The cloud is simple. Maybe not in practice, but the concept is intuitive as anything in computing. Computers do computations, and networks connect computers. Thus, networks connect computers with computations. That's it. That's the cloud. Fast networks mean we can offload computing functions to other computers that we never have to see. Virtual computers, even.
Mobile computing exists because of this, of course. iPhones are powerful in some large part because they depend on powerful computers in the cloud. The cloud seems like a natural end-result, but wasn't/isn't prepared for the big data deluge. The ubiquitous computing enabled by the cloud, from smart-phones to Internet of Things devices, has meant vast overflowing oceans of data—endless quantification of the behaviors, environments, and machines of connected humans. All of it demands bandwidth. More and more, everyday.
The more data we push and pull from it, the further the cloud becomes. The solution, it seems, is fog. We bring the cloud down to ground-level. Rather than distant servers, or in addition to them, we let data saturate our own devices. We identify those things likely to be required by nearby devices and store them locally wherever storage space is available. There are just so many devices now down here, from obvious things like smart-phones and tablets to routers and IoT sensors.
"An estimated 50 billion 'things' will be connected to the Internet by 2020."
Cisco generally gets the credit for the term fog computing, aka edge computing. A 2015 whitepaper explains, "Today's cloud models are not designed for the volume, variety, and velocity of data that the IoT generates. Billions of previously unconnected devices are generating more than two exabytes of data each day. An estimated 50 billion 'things' will be connected to the Internet by 2020."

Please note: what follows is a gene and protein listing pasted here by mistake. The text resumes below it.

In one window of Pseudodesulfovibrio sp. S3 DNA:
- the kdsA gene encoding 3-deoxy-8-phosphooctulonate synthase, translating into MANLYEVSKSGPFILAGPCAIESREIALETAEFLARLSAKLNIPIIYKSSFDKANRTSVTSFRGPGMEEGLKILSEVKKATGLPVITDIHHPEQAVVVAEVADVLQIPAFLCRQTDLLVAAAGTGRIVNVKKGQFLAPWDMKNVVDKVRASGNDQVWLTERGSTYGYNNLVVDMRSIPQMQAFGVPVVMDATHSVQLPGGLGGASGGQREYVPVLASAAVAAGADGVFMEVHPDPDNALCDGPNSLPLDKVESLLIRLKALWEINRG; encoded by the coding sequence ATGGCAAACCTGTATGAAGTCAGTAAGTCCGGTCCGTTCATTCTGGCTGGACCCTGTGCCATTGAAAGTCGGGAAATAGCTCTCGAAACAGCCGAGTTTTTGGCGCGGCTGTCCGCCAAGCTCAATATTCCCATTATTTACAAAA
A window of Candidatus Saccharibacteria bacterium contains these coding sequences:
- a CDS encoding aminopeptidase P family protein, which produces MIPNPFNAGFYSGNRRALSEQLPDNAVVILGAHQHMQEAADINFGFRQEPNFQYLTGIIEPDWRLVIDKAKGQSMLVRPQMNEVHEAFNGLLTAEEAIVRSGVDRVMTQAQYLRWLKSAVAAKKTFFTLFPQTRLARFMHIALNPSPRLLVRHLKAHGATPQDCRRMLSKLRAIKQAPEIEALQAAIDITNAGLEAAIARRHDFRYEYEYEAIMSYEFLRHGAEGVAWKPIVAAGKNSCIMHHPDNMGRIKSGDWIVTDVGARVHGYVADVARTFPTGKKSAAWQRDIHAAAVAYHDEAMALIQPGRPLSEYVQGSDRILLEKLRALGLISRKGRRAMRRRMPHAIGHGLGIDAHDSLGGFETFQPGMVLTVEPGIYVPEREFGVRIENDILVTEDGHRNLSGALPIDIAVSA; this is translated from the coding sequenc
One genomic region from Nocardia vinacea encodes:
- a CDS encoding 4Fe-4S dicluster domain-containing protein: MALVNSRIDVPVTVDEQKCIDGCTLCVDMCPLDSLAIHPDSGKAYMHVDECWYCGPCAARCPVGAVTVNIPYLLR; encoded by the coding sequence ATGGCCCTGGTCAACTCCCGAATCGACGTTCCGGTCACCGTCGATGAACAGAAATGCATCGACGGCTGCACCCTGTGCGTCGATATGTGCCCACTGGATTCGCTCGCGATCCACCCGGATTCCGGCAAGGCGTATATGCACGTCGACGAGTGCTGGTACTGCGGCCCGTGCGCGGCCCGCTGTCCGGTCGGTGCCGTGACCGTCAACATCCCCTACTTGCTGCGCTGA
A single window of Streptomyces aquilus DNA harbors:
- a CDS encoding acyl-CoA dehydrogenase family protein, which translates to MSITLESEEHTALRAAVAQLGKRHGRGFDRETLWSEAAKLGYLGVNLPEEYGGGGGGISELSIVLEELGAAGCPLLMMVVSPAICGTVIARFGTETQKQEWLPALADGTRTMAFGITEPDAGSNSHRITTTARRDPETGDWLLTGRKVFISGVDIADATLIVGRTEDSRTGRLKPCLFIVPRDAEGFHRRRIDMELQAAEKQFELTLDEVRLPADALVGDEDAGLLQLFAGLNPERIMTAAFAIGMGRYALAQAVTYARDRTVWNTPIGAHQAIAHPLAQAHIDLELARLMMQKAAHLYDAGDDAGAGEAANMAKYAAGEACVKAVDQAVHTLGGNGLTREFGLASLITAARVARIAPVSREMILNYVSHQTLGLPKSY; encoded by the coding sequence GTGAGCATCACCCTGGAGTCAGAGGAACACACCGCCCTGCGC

These things generate data fast and require it to be processed fast. Consider an industrial control system or aircraft fly-by-wire system. (A commercial jet generates 10 terabytes of data for every 30 seconds of flight; an oil rig piles up 500 GB in a week.) It makes sense in these cases to keep data closeby. Latency is minimized while internet bandwidth is conserved for those use-cases where the cloud is neccessary, such as highly-intensive data processing tasks.
"The fog extends the cloud to be closer to the things that produce and act on IoT data," the Cisco paper continues. "These devices, called fog nodes, can be deployed anywhere with a network connection: on a factory floor, on top of a power pole, alongside a railway track, in a vehicle, or on an oil rig. Any device with computing, storage, and network connectivity can be a fog node. Examples include industrial controllers, switches, routers, embedded servers, and video surveillance cameras."
If this isn't as intuitive as the cloud, it shouldn't be. Implementing fog computing takes considerable cleverness. A fog application has to be able to determine the time sensitivity of data processing tasks and what nearby devices are best suited to that processing. Output from an industrial control loop might need to be processed at the closest possible node. Less time-critical and more processing-intensive tasks might be shipped to more power, centralized nodes.
The truly big data, requiring highly-intensive processing, might be shipped to the cloud after all. The key realization is that the cloud isn't a one-size-fits-all solution to the computing future. We can depend on fog for keeping airplanes in the sky.